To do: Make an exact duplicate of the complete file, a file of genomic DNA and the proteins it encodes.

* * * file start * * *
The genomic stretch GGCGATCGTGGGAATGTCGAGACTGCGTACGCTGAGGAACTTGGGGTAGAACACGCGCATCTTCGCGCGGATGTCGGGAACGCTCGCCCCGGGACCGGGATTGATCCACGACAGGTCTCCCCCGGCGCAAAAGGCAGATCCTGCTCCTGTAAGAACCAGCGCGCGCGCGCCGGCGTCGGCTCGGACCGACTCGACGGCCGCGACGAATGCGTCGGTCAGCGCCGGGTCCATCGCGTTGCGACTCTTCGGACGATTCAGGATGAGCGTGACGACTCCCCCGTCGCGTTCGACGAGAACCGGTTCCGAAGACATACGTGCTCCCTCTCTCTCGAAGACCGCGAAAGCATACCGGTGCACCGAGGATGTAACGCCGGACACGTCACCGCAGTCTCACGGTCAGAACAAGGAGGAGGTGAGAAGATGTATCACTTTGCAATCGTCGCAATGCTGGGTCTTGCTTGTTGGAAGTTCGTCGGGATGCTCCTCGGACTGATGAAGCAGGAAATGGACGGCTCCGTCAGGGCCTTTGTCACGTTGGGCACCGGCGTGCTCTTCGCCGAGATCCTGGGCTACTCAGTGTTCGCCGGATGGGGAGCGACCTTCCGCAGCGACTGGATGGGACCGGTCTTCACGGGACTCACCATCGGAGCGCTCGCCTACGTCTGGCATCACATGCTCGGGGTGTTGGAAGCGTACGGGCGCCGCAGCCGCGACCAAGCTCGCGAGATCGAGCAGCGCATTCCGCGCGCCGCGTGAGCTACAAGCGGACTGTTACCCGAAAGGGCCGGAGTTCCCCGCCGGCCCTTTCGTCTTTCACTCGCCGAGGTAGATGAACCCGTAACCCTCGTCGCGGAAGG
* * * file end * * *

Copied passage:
The genomic stretch GGCGATCGTGGGAATGTCGAGACTGCGTACGCTGAGGAACTTGGGGTAGAACACGCGCATCTTCGCGCGGATGTCGGGAACGCTCGCCCCGGGACCGGGATTGATCCACGACAGGTCTCCCCCGGCGCAAAAGGCAGATCCTGCTCCTGTAAGAACCAGCGCGCGCGCGCCGGCGTCGGCTCGGACCGACTCGACGGCCGCGACGAATGCGTCGGTCAGCGCCGGGTCCATCGCGTTGCGACTCTTCGGACGATTCAGGATGAGCGTGACGACTCCCCCGTCGCGTTCGACGAGAACCGGTTCCGAAGACATACGTGCTCCCTCTCTCTCGAAGACCGCGAAAGCATACCGGTGCACCGAGGATGTAACGCCGGACACGTCACCGCAGTCTCACGGTCAGAACAAGGAGGAGGTGAGAAGATGTATCACTTTGCAATCGTCGCAATGCTGGGTCTTGCTTGTTGGAAGTTCGTCGGGATGCTCCTCGGACTGATGAAGCAGGAAATGGACGGCTCCGTCAGGGCCTTTGTCACGTTGGGCACCGGCGTGCTCTTCGCCGAGATCCTGGGCTACTCAGTGTTCGCCGGATGGGGAGCGACCTTCCGCAGCGACTGGATGGGACCGGTCTTCACGGGACTCACCATCGGAGCGCTCGCCTACGTCTGGCATCACATGCTCGGGGTGTTGGAAGCGTACGGGCGCCGCAGCCGCGACCAAGCTCGCGAGATCGAGCAGCGCATTCCGCGCGCCGCGTGAGCTACAAGCGGACTGTTACCCGAAAGGGCCGGAGTTCCCCGCCGGCCCTTTCGTCTTTCACTCGCCGAGGTAGATGAACCCGTAACCCTCGTCGCGGAAGG